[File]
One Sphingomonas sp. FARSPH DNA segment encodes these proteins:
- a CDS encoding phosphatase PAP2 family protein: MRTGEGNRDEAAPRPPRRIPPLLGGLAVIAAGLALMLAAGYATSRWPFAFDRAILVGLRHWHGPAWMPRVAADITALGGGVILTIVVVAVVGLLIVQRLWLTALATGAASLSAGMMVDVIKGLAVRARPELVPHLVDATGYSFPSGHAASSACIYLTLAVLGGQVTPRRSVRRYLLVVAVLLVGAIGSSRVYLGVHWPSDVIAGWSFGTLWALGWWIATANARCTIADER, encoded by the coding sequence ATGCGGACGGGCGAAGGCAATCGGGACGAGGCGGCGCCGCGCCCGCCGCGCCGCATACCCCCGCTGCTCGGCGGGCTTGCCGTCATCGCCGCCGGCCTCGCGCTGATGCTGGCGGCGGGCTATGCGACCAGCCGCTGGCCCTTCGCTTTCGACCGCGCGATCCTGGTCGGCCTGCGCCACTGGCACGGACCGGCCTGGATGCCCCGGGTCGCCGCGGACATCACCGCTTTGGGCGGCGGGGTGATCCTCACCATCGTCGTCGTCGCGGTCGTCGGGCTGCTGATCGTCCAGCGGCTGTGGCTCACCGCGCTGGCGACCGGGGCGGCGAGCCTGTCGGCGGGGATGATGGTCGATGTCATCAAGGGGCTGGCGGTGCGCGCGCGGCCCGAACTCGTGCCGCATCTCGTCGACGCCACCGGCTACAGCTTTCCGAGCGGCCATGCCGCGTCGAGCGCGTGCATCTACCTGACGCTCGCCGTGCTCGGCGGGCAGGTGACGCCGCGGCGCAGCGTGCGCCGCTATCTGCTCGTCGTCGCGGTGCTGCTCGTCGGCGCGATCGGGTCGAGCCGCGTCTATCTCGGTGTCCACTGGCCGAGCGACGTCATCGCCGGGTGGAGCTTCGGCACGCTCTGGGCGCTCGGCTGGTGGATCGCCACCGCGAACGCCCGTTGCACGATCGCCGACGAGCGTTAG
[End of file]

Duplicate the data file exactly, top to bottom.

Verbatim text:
One Sphingomonas sp. FARSPH DNA segment encodes these proteins:
- a CDS encoding phosphatase PAP2 family protein: MRTGEGNRDEAAPRPPRRIPPLLGGLAVIAAGLALMLAAGYATSRWPFAFDRAILVGLRHWHGPAWMPRVAADITALGGGVILTIVVVAVVGLLIVQRLWLTALATGAASLSAGMMVDVIKGLAVRARPELVPHLVDATGYSFPSGHAASSACIYLTLAVLGGQVTPRRSVRRYLLVVAVLLVGAIGSSRVYLGVHWPSDVIAGWSFGTLWALGWWIATANARCTIADER, encoded by the coding sequence ATGCGGACGGGCGAAGGCAATCGGGACGAGGCGGCGCCGCGCCCGCCGCGCCGCATACCCCCGCTGCTCGGCGGGCTTGCCGTCATCGCCGCCGGCCTCGCGCTGATGCTGGCGGCGGGCTATGCGACCAGCCGCTGGCCCTTCGCTTTCGACCGCGCGATCCTGGTCGGCCTGCGCCACTGGCACGGACCGGCCTGGATGCCCCGGGTCGCCGCGGACATCACCGCTTTGGGCGGCGGGGTGATCCTCACCATCGTCGTCGTCGCGGTCGTCGGGCTGCTGATCGTCCAGCGGCTGTGGCTCACCGCGCTGGCGACCGGGGCGGCGAGCCTGTCGGCGGGGATGATGGTCGATGTCATCAAGGGGCTGGCGGTGCGCGCGCGGCCCGAACTCGTGCCGCATCTCGTCGACGCCACCGGCTACAGCTTTCCGAGCGGCCATGCCGCGTCGAGCGCGTGCATCTACCTGACGCTCGCCGTGCTCGGCGGGCAGGTGACGCCGCGGCGCAGCGTGCGCCGCTATCTGCTCGTCGTCGCGGTGCTGCTCGTCGGCGCGATCGGGTCGAGCCGCGTCTATCTCGGTGTCCACTGGCCGAGCGACGTCATCGCCGGGTGGAGCTTCGGCACGCTCTGGGCGCTCGGCTGGTGGATCGCCACCGCGAACGCCCGTTGCACGATCGCCGACGAGCGTTAG